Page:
in trying to fix a bug where toBriefXML was creating a giant string bigger than the JVM would allow, I said to myself.... why is it that when we're running a junit test, it's calling toBriefXML anyway?
Turns out the code is:
log(LogLevel.Debug, "This is %s", toString)
Now, the def log uses a varargs, and that means the toString will be evaluated (no by-name passing of varargs in scala), and someplace else we have
override def toString = toBriefXML(...)
We really want the arguments to log to be passed by name, so if the log-level isn't reached, then the arguments aren't evaluated.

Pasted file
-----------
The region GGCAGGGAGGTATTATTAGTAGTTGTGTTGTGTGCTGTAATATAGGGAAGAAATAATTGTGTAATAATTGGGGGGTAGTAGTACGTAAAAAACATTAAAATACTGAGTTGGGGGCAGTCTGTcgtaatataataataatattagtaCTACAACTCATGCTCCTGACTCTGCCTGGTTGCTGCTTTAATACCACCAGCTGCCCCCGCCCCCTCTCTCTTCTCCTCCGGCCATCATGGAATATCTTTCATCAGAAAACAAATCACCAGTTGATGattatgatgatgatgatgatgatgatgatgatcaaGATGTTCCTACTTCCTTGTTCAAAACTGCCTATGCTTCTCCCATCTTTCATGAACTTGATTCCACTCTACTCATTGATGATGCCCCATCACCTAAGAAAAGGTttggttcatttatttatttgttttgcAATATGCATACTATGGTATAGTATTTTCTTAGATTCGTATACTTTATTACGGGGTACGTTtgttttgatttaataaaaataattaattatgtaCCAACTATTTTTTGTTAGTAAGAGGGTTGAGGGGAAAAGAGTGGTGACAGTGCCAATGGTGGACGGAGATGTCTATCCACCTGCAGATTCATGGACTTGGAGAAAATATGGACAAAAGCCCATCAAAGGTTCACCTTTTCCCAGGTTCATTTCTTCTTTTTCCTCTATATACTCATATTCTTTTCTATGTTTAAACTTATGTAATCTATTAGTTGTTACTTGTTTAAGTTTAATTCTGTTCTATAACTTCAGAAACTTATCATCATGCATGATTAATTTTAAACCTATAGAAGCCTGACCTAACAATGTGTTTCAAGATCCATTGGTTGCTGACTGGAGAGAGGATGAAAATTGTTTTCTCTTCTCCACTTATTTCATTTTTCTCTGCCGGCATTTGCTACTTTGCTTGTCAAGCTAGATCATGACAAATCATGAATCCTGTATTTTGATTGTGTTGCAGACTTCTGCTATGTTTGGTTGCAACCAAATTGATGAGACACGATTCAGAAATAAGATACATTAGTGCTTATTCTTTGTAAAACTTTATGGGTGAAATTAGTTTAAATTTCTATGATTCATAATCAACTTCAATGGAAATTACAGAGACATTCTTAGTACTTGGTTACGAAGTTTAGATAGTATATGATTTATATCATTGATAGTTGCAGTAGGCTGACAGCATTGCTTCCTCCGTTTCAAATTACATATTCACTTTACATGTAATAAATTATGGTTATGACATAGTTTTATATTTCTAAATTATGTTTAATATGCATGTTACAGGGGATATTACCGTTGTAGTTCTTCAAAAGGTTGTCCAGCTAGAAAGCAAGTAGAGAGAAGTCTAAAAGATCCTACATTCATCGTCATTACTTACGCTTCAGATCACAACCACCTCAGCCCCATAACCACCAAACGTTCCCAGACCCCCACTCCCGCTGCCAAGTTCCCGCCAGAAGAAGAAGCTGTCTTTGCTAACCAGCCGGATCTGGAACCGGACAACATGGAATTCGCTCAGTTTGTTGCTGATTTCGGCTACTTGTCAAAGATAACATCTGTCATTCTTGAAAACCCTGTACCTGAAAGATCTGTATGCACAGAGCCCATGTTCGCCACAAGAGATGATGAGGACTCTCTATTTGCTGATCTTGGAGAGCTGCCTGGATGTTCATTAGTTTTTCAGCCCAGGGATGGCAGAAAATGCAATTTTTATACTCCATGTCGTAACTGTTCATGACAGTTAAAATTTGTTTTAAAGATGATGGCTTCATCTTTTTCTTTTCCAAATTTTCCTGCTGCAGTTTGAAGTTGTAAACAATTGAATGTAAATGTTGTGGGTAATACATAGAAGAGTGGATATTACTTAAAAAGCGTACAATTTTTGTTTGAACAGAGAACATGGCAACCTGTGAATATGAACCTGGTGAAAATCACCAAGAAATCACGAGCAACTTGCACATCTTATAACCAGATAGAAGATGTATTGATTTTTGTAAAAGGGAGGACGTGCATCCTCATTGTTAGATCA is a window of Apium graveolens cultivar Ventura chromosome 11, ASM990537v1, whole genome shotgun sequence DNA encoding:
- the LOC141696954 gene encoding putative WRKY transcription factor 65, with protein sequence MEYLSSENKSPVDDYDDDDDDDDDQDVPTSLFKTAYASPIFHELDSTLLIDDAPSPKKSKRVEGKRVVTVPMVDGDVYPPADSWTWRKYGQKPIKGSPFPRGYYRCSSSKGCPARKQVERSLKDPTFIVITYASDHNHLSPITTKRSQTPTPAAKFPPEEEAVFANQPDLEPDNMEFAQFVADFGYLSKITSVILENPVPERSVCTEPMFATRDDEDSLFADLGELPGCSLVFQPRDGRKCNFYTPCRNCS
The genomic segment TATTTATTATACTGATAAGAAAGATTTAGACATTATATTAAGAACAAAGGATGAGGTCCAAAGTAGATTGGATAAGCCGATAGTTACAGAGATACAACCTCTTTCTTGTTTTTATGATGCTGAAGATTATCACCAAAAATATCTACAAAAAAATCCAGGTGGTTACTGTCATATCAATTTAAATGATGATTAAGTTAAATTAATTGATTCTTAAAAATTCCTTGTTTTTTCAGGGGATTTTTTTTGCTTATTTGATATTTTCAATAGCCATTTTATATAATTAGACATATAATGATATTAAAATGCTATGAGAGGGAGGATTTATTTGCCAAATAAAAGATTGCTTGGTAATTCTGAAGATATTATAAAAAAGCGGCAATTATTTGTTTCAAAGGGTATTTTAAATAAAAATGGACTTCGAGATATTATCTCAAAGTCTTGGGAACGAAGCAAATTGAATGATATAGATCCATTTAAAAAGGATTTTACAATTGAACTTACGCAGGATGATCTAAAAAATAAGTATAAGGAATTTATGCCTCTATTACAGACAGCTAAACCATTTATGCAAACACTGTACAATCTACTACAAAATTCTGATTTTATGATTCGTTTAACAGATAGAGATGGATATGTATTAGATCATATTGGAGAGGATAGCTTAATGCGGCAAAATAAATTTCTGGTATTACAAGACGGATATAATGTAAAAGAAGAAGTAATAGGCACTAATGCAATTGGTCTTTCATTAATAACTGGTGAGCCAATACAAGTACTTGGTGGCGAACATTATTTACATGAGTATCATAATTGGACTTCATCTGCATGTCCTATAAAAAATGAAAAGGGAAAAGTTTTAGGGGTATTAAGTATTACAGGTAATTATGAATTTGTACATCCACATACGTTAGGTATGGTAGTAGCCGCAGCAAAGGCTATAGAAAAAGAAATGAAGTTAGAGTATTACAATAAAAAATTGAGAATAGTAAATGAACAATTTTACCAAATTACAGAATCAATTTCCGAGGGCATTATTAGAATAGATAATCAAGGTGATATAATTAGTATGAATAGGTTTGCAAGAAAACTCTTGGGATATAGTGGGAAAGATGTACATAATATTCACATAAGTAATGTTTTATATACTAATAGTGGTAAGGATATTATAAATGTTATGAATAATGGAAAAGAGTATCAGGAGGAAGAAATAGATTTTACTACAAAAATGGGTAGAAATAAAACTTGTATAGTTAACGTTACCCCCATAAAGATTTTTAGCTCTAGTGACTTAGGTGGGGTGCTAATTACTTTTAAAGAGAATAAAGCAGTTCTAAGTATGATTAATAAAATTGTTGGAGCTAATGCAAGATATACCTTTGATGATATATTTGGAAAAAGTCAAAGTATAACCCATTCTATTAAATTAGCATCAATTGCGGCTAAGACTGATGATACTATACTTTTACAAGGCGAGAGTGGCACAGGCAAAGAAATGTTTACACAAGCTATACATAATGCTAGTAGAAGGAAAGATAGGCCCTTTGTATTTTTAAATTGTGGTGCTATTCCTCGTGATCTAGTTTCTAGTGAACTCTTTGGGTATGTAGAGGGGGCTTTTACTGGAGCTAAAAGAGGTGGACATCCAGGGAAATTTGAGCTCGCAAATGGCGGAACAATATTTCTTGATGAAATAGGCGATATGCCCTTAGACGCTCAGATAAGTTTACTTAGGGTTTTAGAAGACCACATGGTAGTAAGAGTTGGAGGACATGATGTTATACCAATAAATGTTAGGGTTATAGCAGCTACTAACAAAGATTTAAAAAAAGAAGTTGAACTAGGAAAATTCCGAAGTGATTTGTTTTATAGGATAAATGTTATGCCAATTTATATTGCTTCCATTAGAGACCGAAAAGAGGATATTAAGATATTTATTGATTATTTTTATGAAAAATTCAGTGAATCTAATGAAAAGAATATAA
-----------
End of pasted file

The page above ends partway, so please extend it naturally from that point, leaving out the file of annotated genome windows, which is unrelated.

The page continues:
So shortest-of-short-terms, log(....) calls that have expensive arguments should be rewritten as:
log(LogLevel.Debug, "This is %s", Seq(toString))
That version of log(...) takes an explicit sequence as the last arg, and so this is passed by-name and so not evaluated unless the log level is met.
But, really, what we want is a MACRO that expands into an if-then and only takes the branch if the log level check passes. That way we avoid not only evaluating the arguments, but allocating closures, etc. We also get to have varargs syntax back.
So, scala 2.10 has some truly-horrible Macro stuff. But we can likely use it black-box.
mentions "Scala Logging" and "log4s" both of which use macros. I checked and at least log4s has a 2.10 compatible version.
(If you want to see how horrible scala 2.10 macros are, just look at the source code for the 2.10 version of log4s.... What were they thinking? Anyway, macros are better in 2.11 (somewhat), and even more-so in 2.12 I am told.)